• 1.

    We acknowledge the contribution of Camille White to this report.

  • 2.

    This article is based on research published for Morgan Stanley Research on August 6, 2020. It is not an offer to buy or sell any security/instruments or to participate in a trading strategy. For important current disclosures that pertain to Morgan Stanley, please refer to Morgan Stanley’s disclosure website: . Copyright 2020 Morgan Stanley.

About the authors

Reza Moghadam

Reza Moghadam is Morgan Stanley’s Chief Economic Advisor. His mandate spans global macroeconomic policy research, as well as advising clients across the banking, capital markets and investment franchises on global economic and policy issues. Prior to this role, Reza was Morgan Stanley’s Vice Chairman for Sovereigns and Official Institutions from 2014 to 2019. Before joining Morgan Stanley, Reza served for 22 years at the International Monetary Fund, spending much of his career as a key IMF crisis manager. Given his expertise, Christine Lagarde appointed Reza to head the IMF’s European Department during the Eurozone crisis, where he was responsible for leading the IMF’s response to the crisis and acting as the interlocutor with European policymakers from 2011 to 2014. Before this, Reza helped spearheaded the IMF’s response to the Global Financial Crisis, having been asked to head the Strategy, Policy and Review Department by Dominique Strauss-Khan. Reza also held a number of different senior roles at the IMF including Head of the Managing Director’s Office under both Rodrigo de Rato and Strauss-Khan, and senior positions in the IMF’s Asian Pacific Department during the Asian financial crisis. Drawing on his experience both in the public sector and with markets, Reza is a regular contributor to the global policy debate, with a particular focus on Europe.
He has written publically on a number of issues, including central bank policies, cryptocurrencies, Brexit and Eurozone reform. Reza holds a BA in Mathematics from Oxford University, an MA in Economics from the London School of Economics, and a PhD in Economics from the University of Warwick.

Jacob Nell

Jacob Nell is a Managing Director at Morgan Stanley, and chief UK economist. He joined the firm in December 2010 and worked for four years as the Russia economist, based in Moscow. Prior to joining Morgan Stanley, Jacob worked for over five years in the oil industry at BP in London, where he worked on strategy for Lord Browne, and at BP and TNK-BP in Moscow, including as commercial director for greenfield projects. Previously, he worked for ten years at the UK Treasury, including a stint in the Prime Minister’s Policy Directorate at No.10 Downing Street (2001-03). He has also worked for extended periods at the Russian (1995-97), Azerbaijani (1999-2001) and Iraqi (2003-04) Ministries of Finance, and worked for two years as assistant editor of the journal Central Banking. Jacob has a BA degree in PPE from Balliol College, Oxford, and an MSc in Economics from Birkbeck College, London.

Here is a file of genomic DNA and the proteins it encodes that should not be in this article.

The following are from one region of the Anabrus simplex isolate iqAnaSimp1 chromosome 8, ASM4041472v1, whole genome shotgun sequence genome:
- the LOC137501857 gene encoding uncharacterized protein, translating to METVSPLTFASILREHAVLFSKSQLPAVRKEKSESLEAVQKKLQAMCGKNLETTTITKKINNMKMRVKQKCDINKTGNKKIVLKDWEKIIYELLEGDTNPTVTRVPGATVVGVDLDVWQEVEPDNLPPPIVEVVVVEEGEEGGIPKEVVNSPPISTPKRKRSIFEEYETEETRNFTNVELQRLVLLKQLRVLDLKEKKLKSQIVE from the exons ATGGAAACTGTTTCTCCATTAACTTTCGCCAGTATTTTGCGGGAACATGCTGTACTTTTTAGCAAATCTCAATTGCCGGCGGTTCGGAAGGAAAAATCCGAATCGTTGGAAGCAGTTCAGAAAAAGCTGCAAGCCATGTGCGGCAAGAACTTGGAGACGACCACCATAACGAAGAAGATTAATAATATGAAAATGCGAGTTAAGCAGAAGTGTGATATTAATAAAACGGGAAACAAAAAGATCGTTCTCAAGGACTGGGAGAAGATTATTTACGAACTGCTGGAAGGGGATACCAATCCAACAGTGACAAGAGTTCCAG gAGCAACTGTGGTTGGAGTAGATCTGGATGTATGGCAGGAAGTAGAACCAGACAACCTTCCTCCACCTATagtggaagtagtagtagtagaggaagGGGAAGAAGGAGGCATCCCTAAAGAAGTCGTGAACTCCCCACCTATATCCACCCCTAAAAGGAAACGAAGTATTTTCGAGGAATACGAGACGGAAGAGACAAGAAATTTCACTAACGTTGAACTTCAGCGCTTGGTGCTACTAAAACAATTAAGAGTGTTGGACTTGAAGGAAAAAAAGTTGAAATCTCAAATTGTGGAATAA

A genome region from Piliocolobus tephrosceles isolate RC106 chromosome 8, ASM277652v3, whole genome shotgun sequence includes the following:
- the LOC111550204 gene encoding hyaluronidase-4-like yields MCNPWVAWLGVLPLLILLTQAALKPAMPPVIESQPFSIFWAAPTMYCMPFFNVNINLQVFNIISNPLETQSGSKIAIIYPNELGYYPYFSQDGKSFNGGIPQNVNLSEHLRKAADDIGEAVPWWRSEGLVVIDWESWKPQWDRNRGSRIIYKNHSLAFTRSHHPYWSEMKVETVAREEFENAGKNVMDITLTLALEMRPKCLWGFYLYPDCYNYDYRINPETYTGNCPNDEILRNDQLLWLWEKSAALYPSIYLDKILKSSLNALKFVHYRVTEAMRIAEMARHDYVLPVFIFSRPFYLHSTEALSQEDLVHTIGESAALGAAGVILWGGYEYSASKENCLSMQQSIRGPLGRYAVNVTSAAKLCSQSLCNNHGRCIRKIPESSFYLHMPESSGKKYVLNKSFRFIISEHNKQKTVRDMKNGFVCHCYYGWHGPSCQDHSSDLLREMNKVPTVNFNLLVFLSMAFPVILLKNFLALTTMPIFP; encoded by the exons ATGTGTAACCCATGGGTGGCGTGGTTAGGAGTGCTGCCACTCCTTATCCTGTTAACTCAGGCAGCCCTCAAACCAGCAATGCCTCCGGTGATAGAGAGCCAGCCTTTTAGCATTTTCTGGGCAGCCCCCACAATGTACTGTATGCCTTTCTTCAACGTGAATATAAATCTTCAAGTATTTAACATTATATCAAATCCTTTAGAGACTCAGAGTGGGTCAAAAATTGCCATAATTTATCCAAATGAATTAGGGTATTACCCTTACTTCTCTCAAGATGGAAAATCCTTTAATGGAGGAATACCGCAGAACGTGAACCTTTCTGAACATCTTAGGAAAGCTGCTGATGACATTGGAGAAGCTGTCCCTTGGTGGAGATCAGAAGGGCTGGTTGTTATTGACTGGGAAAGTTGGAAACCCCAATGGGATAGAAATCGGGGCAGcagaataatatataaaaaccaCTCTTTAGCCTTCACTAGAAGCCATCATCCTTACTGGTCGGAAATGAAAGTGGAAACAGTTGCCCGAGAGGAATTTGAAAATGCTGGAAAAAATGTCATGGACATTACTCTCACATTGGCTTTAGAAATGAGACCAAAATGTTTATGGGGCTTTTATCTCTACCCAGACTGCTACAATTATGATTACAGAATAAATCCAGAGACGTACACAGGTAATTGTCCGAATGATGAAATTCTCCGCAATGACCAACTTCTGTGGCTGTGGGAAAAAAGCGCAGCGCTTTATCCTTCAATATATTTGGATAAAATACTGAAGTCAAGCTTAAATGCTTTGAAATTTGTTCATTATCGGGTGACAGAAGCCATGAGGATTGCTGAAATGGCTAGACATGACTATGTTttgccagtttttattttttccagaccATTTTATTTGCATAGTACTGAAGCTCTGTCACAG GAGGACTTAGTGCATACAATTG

Joao Almeida

Joao Almeida is a member of the European economics team, with coverage focussed on the EU periphery, including Italy, Spain, Portugal and Greece, as well as the euro area and the ECB. He joined Morgan Stanley after completing his studies. Joao holds both a master’s degree in financial economics from the Libera Universita Internazionale degli Studi Sociali Guido Carli and a master’s degree in finance from the NOVA School of Business and Economics. He holds a bachelor’s degree in economics from the University of Aveiro. He has received multiple awards for his academic performance from the academic institutions where he studied, private financial institutions and the Bank of Portugal.

Bruna Skarica

Bruna Skarica is a member of the European economics team, covering UK and Ireland. Before joining Morgan Stanley, Bruna worked for KPMG UK, as an econometrician in the company’s Macro Strategy consulting team and providing research assistance to KPMG’s Chief Economist in the UK. She has a master’s degree in economics from the London School of Economics and Political Science, which focused on macroeconomics and monetary policy. In addition, she has a postgraduate degree in econometrics from Birkbeck, University of London.

Markus Guetschow

Markus Guetschow is an economist at Morgan Stanley, primarily covering Europe. Prior to joining the firm in April 2019, he worked as an investment consultant at Cambridge Associates in London, advising European and UK pension funds on asset allocation and alternative investments. Markus has a BA in International Relations from Queen Mary, University of London, an MSc in Economic History and Development from the London School of Economics, and an MSc in Finance and Economics from the University of Warwick.